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Studio omelettes

As I said in an earlier post, my editor teased me about how often my characters eat. In a scene that got dropped from “Winter’s Cold,” Jeanette demonstrates breaking two eggs at once (a trick my college roommate, the writer Elaine Fowler Palencia, taught me) and  Read More 
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Blue-and-white teacups

When Edward goes to Sonja and Amy’s studio to see the portrait medallions Sonja has sculpted for him, Amy serves the gathered friends tea in chipped blue-and-white porcelain. I got the idea for chipped china from Massachusetts artist Eleanor Norcross, who  Read More 
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View from a studio window

An artist about whom I read a lot at the beginning of my research was Cincinnati-born Elizabeth Nourse (1859–1938)), Jeanette's almost exact contemporary. She, too, studied at the Académie Julian (beginning in 1887) and made her career in Paris, where she lived with her sister. This view from her studio window fell in with my own (and Jeanette's!) love of pictures painted or photographed out of upper-storey windows. I gave Mabel Reade a studio on the Rue d'Assas because of this very image and had Cousin Effie talk her way into a studio more expensive than Amy and Sonja could afford for the same reason. Read More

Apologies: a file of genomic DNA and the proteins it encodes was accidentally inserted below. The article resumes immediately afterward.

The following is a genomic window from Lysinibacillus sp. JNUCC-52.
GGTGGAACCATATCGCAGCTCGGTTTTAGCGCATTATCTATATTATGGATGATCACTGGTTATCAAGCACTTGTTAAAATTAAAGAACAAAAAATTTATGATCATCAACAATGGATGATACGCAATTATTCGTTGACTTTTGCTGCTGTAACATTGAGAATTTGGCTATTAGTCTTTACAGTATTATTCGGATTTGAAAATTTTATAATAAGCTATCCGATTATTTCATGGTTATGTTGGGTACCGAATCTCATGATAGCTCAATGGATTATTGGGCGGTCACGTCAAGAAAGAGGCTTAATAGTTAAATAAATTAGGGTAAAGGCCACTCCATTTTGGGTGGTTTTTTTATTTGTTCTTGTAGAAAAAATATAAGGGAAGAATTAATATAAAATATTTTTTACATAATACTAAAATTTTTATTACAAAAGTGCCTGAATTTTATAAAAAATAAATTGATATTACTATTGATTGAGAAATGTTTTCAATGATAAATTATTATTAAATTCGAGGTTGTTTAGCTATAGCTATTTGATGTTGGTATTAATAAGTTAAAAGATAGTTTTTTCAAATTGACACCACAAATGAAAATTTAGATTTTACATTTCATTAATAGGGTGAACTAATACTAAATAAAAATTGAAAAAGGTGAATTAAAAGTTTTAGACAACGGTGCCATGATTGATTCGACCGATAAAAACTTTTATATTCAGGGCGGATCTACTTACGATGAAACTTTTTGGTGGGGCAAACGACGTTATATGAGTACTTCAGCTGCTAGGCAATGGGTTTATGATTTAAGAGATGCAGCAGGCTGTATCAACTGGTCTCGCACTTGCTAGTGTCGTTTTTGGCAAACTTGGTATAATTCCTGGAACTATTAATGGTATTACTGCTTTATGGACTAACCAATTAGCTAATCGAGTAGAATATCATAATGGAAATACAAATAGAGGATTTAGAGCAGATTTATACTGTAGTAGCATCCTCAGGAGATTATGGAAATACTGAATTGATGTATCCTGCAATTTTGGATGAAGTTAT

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Charlie Post

I’m not sure which came first, seeing Hovenden’s Self-Portrait or imagining Charlie Post. Like Charlie, Hovenden here seems to me pugnacious, introspective, dissatisfied, brooding, wistful, though his self-confidence is of a different stripe from Charlie’s obsessive belief in his work.

This self-portrait also points to a motif that could have been part of the novel but wasn’t, namely how musically accomplished many of the artists of this period were (including Carolus-Duran and John Singer Sargent). Notice how the scroll above the Hovenden’s violin peg box just touches the edge of the picture on his easel, symbolically joining the two arts. Similarly, in Marie Bashkirtseff’s self-portrait of 1880, the harp behind the painter just touches her palette. Read More